February 15 2017
Jillian Kay Melchior
Though the term “manspreading” entered the English lexicon around 2014, a German feminist photographer was onto the idea as early as the 1970s. And she compiled what “may be the most exhaustive study of manspreading ever conducted,” the Pacific Standard reports.
Between 1972 and 1977, Marianne Wex photographed men, women and their posture. Her finished book, published in 1979, includes nearly 5,000 images and is entitled Let’s Take Back Our Space: Female and Male Body Language as a Result of Patriarchal Structures.
Taking up too much space on the train isn’t just annoying, some feminists argue; it’s an expression of male privilege and female inequality, based on the assumption “that men require (and are allowed) more space,” the Pacific Standard summarizes.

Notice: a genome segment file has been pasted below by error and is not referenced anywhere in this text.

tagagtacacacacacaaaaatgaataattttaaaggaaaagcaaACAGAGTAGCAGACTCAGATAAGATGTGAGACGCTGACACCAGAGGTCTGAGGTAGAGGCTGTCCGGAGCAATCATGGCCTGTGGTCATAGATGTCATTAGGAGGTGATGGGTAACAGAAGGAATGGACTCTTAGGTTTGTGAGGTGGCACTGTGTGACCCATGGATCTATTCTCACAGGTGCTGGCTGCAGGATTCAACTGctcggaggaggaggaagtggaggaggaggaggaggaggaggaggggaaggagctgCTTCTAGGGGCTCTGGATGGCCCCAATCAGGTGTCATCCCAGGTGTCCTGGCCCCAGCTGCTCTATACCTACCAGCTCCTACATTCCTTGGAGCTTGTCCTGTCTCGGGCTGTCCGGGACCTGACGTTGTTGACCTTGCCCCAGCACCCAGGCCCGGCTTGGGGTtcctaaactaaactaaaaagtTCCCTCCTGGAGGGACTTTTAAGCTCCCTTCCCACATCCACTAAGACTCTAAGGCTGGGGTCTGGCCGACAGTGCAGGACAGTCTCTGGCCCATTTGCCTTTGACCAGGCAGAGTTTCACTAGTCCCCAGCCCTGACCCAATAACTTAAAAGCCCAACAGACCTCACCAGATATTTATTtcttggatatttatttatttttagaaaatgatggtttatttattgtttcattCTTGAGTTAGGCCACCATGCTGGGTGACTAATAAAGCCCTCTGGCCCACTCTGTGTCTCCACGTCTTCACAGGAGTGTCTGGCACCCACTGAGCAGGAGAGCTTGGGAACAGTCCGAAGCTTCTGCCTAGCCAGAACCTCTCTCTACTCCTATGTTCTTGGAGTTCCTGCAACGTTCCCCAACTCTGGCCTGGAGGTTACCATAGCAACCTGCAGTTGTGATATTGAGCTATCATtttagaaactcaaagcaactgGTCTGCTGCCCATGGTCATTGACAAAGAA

In service of this argument, it cites not only Wex’s photographs but also the writings of Raewyn Connell, an Australian sociologist who came up with the idea of “hegemonic masculinity.”
Then again, empirical evidence shows that men do actually take up more space than women. They’re about 15 to 20 percent bigger, one study found. Moreover, that size difference has grown bigger over history. Our early ancestors were much closer in size, regardless of gender.
At very least, though, Wex’s book is an interesting study in body language. The English-language version of Wex’s book retails for $170—but you can also watch it on YouTube, though the pictures are pretty small.